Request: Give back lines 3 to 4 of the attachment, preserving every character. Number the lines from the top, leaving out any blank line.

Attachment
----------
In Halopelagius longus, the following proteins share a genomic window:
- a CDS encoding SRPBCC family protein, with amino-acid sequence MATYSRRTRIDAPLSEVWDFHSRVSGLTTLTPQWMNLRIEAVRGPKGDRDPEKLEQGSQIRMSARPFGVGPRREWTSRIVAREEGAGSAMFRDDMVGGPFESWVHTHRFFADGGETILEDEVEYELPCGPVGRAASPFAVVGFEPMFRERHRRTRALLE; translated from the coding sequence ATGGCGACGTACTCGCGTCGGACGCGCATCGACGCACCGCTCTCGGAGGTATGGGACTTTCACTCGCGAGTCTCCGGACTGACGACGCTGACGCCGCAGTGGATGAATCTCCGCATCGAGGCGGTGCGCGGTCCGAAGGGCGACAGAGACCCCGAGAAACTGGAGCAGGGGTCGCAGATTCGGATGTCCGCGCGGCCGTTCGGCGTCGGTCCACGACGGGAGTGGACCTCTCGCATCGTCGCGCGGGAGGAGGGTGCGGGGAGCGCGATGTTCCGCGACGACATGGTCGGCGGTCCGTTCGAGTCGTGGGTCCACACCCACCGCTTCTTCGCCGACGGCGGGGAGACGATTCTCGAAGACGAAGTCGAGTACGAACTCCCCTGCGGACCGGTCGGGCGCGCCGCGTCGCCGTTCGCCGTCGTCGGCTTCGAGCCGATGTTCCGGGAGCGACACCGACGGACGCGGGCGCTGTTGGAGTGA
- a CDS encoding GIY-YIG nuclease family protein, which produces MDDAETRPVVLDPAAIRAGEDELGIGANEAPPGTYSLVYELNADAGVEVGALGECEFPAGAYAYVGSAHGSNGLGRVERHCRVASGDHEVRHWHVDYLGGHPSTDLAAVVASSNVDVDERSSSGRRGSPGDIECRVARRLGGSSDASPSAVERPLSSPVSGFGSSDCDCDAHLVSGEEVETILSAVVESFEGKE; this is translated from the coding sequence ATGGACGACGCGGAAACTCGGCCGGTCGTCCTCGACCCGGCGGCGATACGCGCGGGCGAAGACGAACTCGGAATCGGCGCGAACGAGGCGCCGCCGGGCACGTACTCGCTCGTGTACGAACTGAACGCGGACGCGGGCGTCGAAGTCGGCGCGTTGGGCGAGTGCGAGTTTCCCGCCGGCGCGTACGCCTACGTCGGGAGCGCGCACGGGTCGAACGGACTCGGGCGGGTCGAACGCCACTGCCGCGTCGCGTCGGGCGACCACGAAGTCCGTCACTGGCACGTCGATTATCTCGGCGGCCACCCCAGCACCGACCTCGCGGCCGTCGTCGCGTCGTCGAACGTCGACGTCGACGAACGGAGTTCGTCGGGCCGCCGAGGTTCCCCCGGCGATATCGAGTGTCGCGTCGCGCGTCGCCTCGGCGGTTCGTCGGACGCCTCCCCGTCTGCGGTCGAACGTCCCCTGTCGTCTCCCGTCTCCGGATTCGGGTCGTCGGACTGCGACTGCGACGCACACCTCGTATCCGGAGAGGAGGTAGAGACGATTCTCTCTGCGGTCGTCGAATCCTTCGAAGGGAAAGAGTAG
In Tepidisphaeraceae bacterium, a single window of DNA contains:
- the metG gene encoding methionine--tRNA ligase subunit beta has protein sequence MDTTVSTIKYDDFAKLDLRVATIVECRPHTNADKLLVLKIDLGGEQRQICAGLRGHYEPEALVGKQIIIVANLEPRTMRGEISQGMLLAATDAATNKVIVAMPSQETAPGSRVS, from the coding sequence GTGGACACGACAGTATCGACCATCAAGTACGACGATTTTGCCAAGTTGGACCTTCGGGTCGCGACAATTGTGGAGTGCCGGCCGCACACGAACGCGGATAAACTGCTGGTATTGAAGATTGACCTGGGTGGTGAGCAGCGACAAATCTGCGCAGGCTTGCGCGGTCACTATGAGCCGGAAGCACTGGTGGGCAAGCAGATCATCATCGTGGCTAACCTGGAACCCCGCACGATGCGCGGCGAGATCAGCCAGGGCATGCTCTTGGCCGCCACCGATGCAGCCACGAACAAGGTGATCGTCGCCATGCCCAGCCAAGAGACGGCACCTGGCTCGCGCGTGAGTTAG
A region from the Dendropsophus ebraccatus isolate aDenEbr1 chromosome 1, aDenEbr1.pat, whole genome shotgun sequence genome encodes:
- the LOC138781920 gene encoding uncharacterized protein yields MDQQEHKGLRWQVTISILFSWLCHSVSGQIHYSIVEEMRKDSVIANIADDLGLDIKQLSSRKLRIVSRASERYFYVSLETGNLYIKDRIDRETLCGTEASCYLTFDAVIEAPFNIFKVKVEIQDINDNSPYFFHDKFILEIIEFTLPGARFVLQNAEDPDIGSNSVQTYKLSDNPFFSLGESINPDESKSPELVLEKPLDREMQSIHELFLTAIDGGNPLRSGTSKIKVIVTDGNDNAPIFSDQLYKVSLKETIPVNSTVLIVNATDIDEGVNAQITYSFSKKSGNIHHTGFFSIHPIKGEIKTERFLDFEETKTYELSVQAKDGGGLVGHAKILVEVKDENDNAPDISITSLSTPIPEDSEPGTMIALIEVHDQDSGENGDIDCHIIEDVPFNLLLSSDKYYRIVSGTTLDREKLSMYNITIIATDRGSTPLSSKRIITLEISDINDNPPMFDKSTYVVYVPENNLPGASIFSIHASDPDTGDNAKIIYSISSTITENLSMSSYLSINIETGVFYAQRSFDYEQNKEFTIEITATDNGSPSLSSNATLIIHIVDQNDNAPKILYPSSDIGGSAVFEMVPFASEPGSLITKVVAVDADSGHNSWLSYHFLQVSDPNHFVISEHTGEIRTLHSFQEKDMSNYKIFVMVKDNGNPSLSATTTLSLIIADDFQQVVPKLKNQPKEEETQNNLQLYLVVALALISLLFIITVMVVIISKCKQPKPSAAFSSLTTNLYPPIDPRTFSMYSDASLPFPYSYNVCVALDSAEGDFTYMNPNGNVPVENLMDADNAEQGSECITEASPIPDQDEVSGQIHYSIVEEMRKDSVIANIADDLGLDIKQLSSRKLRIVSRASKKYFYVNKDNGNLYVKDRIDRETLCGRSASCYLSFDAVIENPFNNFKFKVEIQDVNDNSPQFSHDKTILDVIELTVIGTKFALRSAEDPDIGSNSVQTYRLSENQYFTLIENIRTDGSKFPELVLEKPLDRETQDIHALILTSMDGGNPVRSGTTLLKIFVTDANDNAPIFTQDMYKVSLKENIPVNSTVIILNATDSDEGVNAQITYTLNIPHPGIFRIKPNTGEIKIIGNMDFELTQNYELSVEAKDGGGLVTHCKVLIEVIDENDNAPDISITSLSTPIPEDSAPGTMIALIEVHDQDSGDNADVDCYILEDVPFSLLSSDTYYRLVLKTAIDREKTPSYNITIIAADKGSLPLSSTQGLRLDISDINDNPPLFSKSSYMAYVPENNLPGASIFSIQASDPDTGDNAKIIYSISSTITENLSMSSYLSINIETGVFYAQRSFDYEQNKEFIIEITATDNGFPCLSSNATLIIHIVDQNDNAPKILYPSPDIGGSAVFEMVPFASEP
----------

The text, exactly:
- a CDS encoding GIY-YIG nuclease family protein, which produces MDDAETRPVVLDPAAIRAGEDELGIGANEAPPGTYSLVYELNADAGVEVGALGECEFPAGAYAYVGSAHGSNGLGRVERHCRVASGDHEVRHWHVDYLGGHPSTDLAAVVASSNVDVDERSSSGRRGSPGDIECRVARRLGGSSDASPSAVERPLSSPVSGFGSSDCDCDAHLVSGEEVETILSAVVESFEGKE; this is translated from the coding sequence ATGGACGACGCGGAAACTCGGCCGGTCGTCCTCGACCCGGCGGCGATACGCGCGGGCGAAGACGAACTCGGAATCGGCGCGAACGAGGCGCCGCCGGGCACGTACTCGCTCGTGTACGAACTGAACGCGGACGCGGGCGTCGAAGTCGGCGCGTTGGGCGAGTGCGAGTTTCCCGCCGGCGCGTACGCCTACGTCGGGAGCGCGCACGGGTCGAACGGACTCGGGCGGGTCGAACGCCACTGCCGCGTCGCGTCGGGCGACCACGAAGTCCGTCACTGGCACGTCGATTATCTCGGCGGCCACCCCAGCACCGACCTCGCGGCCGTCGTCGCGTCGTCGAACGTCGACGTCGACGAACGGAGTTCGTCGGGCCGCCGAGGTTCCCCCGGCGATATCGAGTGTCGCGTCGCGCGTCGCCTCGGCGGTTCGTCGGACGCCTCCCCGTCTGCGGTCGAACGTCCCCTGTCGTCTCCCGTCTCCGGATTCGGGTCGTCGGACTGCGACTGCGACGCACACCTCGTATCCGGAGAGGAGGTAGAGACGATTCTCTCTGCGGTCGTCGAATCCTTCGAAGGGAAAGAGTAG
In Tepidisphaeraceae bacterium, a single window of DNA contains: